“You mean like an education voucher system in schools?” I hear you say. No. Not a voucher system. A voucher system means a bureaucracy to administer it (OF-ED?). It would mean even more officials presiding over who gets what amount of money and on what terms. An incoming government should instead give parents a legal right to opt out of the state system – akin to the legal right to buy your own council house – and then sit back.

Patients unhappy with the service that they are getting from their current GP, should have a legal right to assign their portion of the local primary care budget to any provider. No need for ministers to issue directives about waiting lists, or demands that doctors open up on Saturdays. Let patients have a bit of customer power, and they might begin to get better customer service.

Rather than impose on councils the need to have a local plan, with a quota of houses to build, give everyone a legal right to build their own house on land that they themselves own.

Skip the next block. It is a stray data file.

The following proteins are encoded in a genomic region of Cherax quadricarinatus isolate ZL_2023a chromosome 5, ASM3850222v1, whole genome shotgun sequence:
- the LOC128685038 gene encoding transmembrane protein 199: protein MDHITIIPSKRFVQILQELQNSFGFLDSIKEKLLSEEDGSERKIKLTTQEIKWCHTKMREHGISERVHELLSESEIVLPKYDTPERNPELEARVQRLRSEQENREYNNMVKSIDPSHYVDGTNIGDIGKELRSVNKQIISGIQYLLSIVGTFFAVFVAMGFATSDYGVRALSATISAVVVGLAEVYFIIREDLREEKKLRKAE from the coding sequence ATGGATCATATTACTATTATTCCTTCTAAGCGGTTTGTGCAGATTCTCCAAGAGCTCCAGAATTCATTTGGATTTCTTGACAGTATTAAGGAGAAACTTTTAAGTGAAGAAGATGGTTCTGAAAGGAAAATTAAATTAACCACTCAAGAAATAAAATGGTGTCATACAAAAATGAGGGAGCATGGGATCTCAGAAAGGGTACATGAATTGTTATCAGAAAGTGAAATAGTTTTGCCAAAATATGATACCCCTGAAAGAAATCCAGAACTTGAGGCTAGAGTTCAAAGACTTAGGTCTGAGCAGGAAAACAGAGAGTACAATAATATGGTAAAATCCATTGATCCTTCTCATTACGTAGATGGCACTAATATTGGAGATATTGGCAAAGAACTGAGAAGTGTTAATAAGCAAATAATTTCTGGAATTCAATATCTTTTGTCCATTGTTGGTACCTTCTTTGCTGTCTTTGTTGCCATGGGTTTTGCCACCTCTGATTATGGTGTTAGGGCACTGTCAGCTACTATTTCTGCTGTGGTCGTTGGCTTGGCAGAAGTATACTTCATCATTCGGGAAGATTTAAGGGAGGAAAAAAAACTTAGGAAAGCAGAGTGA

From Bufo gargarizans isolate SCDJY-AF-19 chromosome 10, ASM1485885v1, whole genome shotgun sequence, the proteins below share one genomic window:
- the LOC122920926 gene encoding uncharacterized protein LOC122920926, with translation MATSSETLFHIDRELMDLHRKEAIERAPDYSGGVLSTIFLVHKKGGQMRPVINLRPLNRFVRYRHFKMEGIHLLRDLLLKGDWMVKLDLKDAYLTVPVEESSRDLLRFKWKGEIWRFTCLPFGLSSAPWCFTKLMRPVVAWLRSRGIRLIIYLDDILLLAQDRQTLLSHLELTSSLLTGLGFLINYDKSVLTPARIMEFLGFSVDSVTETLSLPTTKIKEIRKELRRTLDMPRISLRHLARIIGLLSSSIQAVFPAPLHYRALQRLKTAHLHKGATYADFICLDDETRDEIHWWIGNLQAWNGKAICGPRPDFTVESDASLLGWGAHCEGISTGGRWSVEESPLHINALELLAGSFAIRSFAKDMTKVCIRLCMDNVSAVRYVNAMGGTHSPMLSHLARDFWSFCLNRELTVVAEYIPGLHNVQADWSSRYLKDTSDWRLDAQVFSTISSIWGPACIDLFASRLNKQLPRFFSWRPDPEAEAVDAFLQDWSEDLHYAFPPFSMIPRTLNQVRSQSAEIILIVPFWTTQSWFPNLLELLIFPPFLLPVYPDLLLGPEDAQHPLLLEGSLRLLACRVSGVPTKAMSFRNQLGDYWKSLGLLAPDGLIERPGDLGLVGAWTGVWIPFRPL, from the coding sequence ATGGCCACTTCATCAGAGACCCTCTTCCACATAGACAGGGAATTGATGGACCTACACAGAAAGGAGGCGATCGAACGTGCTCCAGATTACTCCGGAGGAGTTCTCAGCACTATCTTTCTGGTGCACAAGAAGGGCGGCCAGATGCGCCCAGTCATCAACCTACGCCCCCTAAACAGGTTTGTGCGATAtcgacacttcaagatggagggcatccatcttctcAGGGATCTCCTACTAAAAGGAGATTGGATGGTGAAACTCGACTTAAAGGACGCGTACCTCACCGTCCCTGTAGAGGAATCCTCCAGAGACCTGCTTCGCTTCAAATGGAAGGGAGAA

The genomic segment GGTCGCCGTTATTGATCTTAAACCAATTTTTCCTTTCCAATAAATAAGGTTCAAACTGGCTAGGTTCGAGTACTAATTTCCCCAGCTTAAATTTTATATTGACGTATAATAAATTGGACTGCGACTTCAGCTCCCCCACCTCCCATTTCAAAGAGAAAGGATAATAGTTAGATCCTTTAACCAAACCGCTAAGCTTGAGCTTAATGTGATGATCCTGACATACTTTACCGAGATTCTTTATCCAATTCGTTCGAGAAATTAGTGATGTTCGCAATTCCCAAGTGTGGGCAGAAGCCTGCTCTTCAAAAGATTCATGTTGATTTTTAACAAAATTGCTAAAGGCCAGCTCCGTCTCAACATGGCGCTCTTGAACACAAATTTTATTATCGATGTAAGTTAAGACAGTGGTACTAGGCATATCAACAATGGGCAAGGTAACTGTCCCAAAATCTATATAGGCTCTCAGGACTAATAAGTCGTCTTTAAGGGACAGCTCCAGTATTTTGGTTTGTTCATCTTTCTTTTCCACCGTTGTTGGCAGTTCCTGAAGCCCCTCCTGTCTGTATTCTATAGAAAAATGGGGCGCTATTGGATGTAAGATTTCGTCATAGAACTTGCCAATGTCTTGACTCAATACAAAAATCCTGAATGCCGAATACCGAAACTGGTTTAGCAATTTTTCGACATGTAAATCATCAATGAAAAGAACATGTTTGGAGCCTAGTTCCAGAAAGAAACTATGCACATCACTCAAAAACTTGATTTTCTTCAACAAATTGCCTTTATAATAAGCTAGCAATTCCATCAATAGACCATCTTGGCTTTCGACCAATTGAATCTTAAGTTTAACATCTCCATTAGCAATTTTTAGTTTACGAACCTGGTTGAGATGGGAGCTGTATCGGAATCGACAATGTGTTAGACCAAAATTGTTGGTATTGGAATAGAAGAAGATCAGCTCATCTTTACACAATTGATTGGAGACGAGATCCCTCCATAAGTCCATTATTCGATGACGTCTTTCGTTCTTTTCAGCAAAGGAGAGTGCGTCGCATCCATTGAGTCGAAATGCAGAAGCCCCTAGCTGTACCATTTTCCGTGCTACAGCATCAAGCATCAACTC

What about cutting all those quangos? Every centre-right politician seems to promise to do this in opposition. Once they preside over the bureaucracy in office, somehow cutting bureaucracy never seems to happen. So why not just give individuals the right to sue those that run regulatory authorities for the costs of all the arbitrary, asinine decisions that these bodies routinely make? Expansive bureaucracy would soon focus only on those areas where they had been mandated by Parliament to regulate.

The greatest force for economic liberalisation is human action. The most successful policies are those that unleash it.

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Douglas Carswell is a former MP and the author of 'Rebel'.